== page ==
The superfluous “n” in these names and the “s” at the end of pretty much any establishment name (Da Jewels) are pretty classic Chicago. Maybe it’s an indifference to accuracy or political correctness, but the same casual regard for proper names is applied to sports figures in our fair city.

In the heat of peak baseball season, fresh off the first Cubs World Series in over 100 years, sports fans are focused on the first pre-season game and the nonexistent quarterback crisis they face. Patrick Sharp re-signed with the Hawks, Derrick Rose will be playing with Lebron, and Willson Contreras might be broken for a month or the rest of the season. And yet, there’s equal time being given to whether or not Mitchell Trubisky should see some playing time in a season nobody expects the Bears to win.

Retooling in football is not the same process as it is in baseball. There’s no minor league system where you can groom and evaluate younger players, and injuries are much more prevalent. That said, Ryan Pace has addressed key needs each year so far.

What shines the spotlight on the Trubisky pick is the fact that there was a pretty solid safety on the board for the second (or even the third) pick. I agree with Bears fans who think getting a leader and solid player in that position could have had a greater short-term impact than a rookie QB with little or no pro-style play in his repertoire. We could have seen improvement this year at safety (and in the defense/team by proxy), or deferred improvement at QB with a placeholder in the meantime.

However, if Trubisky turns into a franchise QB, then this will be a long, fruitful run for Ryan Pace, and moving up to get his guy would be vindicated.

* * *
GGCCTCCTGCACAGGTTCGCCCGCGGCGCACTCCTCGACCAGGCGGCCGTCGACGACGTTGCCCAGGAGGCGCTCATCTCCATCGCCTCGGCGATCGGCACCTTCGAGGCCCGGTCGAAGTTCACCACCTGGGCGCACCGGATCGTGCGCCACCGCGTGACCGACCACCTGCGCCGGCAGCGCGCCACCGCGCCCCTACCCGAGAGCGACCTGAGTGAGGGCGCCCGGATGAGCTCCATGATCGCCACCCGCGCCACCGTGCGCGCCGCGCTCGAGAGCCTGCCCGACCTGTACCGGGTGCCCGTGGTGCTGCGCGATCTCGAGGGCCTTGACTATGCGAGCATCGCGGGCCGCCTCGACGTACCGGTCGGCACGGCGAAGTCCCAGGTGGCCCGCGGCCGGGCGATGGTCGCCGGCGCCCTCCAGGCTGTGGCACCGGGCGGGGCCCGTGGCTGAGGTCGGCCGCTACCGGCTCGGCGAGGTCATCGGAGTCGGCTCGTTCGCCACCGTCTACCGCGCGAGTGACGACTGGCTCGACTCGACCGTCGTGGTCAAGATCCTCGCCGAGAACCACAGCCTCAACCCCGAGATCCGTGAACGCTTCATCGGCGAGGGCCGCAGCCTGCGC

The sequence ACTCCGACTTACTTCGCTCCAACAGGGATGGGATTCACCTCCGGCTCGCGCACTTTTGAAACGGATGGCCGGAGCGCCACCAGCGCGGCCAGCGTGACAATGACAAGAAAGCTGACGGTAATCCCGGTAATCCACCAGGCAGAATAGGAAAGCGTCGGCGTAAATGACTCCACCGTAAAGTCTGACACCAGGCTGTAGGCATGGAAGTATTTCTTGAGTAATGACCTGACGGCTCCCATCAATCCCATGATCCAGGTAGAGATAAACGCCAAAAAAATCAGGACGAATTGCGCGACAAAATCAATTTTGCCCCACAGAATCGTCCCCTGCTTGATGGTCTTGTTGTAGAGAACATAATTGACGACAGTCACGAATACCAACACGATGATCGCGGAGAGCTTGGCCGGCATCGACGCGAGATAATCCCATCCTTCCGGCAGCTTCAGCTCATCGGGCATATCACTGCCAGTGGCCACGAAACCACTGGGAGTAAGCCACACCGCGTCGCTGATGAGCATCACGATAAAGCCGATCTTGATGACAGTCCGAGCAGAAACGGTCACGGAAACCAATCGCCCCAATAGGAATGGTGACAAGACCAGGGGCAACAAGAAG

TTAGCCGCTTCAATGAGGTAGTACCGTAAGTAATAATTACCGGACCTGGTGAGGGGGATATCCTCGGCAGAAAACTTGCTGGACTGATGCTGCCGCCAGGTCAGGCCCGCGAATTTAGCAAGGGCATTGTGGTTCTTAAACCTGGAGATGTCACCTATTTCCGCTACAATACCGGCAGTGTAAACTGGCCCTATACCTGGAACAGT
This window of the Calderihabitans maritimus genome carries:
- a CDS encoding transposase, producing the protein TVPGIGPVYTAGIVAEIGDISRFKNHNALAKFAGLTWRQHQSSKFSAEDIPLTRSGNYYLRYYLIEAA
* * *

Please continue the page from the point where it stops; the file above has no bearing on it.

Nothing the Bears brass has said would indicate that they have any intention of playing Trubisky this season, and I think that’s best. Glennon has an excellent opportunity. If he plays well, either the Bears or another team will have to pay attention (see Josh McCown), and Trubisky could become trade bait.

If Glennon just holds the water, the offense has another year under the same OC to develop, and even if he’s not setting the world on fire, he’s setting the table for Trubisky to succeed. And, if the rest of the offense doesn’t hold up, that’s important (painful) information their high pick shouldn’t have to learn the hard way.

As fans, we should be hoping for Glennon to make Trubisky irrelevant. Get enough of Mitch on film to dangle him as bait, then get a piece or two for him where we still need help or depth. Realistically, I’ll be happy with a year where the defense isn’t ranked at the bottom of the league and the team looks like a professional outfit once again.